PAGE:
Simply, a lightpainting photo is an image made with a handheld, constant light source in a dark room or environment. The camera’s sensor captures only what you choose to illuminate. Lightpainting images can range from relatively simple to fairly complicated. Striking photos can be created indoors with nothing more than a still life subject, a tabletop to put it on, and a small LED penlight to light it. Or you can think big: how about a mega-powerful spotlight illuminating prairie land in the Grand Tetons or a mesa in Monument Valley?

Pro Techniques
Lorraine A. DarConte Jul 01, 2008 0 comments

A. T. (Tom) Willett and Jeff Smith are commercial photographers whose clients include Humana (insurance), Getty Assignments, Tucson Guide, More Magazine, the Arizona Public Service (APS), and the University of Arizona. The duo met more than 20 years ago while attending Pima Community College in Tucson.

Both moved to the small city when they were young (Willett from...

Pro Techniques
Kim Wilson Nov 12, 2012 Published: Oct 01, 2012 3 comments
Lise Gagné is a stock photographer from Quebec City, Canada. An exclusive contributor with istockphoto.com since her first photo submission in 2003, she is a superstar on the popular microstock website.

Lise’s story is one of passion, persistence, ingenuity, and timing. As a graphic designer she often used photography in her work. One day, when searching for an image she needed for a project, she came across istockphoto.com and was immediately attracted to the idea of creating images for the then emerging market of RF (Royalty Free) images.

Pro Techniques
Ron Eggers Oct 01, 2008 0 comments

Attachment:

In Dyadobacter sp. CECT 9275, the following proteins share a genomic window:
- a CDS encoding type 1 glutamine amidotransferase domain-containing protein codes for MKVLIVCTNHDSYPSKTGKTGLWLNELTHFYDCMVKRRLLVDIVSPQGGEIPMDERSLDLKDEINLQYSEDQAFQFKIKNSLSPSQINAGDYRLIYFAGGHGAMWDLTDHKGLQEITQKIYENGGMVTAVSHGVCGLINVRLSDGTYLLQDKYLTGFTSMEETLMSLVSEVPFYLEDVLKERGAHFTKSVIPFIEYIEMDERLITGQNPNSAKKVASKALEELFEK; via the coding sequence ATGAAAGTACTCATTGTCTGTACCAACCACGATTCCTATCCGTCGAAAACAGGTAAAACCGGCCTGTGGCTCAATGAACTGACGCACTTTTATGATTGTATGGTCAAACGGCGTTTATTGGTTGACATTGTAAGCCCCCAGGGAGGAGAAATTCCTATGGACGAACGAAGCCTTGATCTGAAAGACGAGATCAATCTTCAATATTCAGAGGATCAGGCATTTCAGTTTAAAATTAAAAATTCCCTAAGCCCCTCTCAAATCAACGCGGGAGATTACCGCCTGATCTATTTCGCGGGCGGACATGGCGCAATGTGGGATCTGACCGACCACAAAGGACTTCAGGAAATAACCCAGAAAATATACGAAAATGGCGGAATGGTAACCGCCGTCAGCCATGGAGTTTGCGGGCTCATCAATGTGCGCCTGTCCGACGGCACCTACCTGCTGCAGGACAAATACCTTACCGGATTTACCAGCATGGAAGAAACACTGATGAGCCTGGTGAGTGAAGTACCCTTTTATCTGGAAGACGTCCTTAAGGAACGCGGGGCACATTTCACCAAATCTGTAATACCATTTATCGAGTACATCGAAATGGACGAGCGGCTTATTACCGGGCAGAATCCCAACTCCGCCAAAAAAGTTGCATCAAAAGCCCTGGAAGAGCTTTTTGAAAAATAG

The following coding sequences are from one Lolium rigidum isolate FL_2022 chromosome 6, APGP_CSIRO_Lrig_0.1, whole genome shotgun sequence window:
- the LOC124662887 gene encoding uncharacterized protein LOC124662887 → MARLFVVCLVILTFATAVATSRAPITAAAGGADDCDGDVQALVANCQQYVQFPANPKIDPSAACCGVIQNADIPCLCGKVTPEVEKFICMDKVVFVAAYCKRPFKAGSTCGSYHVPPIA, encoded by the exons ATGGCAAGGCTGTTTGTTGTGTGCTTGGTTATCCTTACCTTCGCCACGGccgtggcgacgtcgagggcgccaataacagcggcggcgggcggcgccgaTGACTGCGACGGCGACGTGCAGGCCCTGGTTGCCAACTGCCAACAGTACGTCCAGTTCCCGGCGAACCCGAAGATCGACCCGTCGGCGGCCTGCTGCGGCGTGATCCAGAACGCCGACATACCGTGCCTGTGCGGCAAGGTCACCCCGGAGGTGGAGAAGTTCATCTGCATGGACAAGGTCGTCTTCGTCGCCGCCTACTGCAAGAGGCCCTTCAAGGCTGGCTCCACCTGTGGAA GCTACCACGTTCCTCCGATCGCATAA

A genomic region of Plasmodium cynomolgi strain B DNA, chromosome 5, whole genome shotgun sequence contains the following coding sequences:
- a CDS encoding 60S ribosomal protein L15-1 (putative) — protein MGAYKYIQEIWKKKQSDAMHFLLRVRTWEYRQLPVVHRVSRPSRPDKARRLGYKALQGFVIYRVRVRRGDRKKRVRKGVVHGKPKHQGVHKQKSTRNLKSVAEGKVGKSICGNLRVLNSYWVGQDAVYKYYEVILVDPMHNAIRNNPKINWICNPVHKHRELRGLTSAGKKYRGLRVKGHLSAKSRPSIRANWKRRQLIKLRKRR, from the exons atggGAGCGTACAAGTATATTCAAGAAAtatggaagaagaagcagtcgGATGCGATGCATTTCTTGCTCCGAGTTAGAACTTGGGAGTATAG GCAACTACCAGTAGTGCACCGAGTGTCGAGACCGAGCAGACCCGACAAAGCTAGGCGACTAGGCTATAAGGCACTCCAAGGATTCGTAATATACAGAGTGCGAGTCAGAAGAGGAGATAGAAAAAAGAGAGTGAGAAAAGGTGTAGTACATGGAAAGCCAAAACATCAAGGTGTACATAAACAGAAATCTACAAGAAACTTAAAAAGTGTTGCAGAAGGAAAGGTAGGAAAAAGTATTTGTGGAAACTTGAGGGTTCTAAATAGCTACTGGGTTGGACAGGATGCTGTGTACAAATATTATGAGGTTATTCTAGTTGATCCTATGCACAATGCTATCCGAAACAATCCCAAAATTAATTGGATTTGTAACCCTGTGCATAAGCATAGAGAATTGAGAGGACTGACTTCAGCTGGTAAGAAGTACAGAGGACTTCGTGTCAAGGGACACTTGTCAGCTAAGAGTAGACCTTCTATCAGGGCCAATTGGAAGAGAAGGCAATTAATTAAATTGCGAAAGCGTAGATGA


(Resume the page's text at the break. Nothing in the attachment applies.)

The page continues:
One reason that many photographers prefer working in a studio is because they can totally control all aspects of light, from its source to its power, temperature, and direction. To control light in a studio, photographers utilize a variety of light modifiers, including umbrellas, softboxes, light tables, and barn doors.

Shooting in the field...

Stan Trzoniec Jan 28, 2014 Published: Dec 01, 2013 0 comments
When photographing animals on an African safari, sharp photos are a gift to bring home and it all centers on proper technique. Use the “sweet spot” on the lens; with both of my shorter lenses it was around f/5.6 or f/8. On the longer zoom, I found f/5 or f/5.6 gave me needle-sharp and distortion-free images. With the animal at rest, always put that focusing spot on the eye. On longer distances or perhaps with the animal moving, place that spot on the shoulder or flank to keep a decent depth of field throughout their length.
Rich Sheremeta Dec 19, 2012 Published: Nov 01, 2012 2 comments
Montana’s rich mining history dates back well over 100 years. In the year 1852, gold was first discovered southeast of Drummond, along Gold Creek, at a site that later became known as the Pioneer Mining District. But it wasn’t until a decade later, in 1862, that a group of prospectors from Colorado discovered gold along Grasshopper Creek, at what was to become the Bannack Town Site, which fueled the Montana gold rush.
Pro Techniques
Efrain M. Padro Feb 07, 2013 Published: Jan 01, 2013 2 comments
Growing up in San Juan, Puerto Rico, I used to love playing in the Spanish colonial castles in Old San Juan, imagining I was a Spanish conquistador getting ready to do battle with foreign attackers. My interest in castles and history has never subsided, although the only shooting I imagine anymore involves my camera, not guns. I was therefore excited when I had the opportunity to visit and photograph a number of castles in Northumberland, a region located in England’s northeastern corner abutting the North Sea. Besides its numerous castles, Northumberland also features wide beaches and tall sand dunes, rugged cliffs, rolling hills, and quaint fishing villages.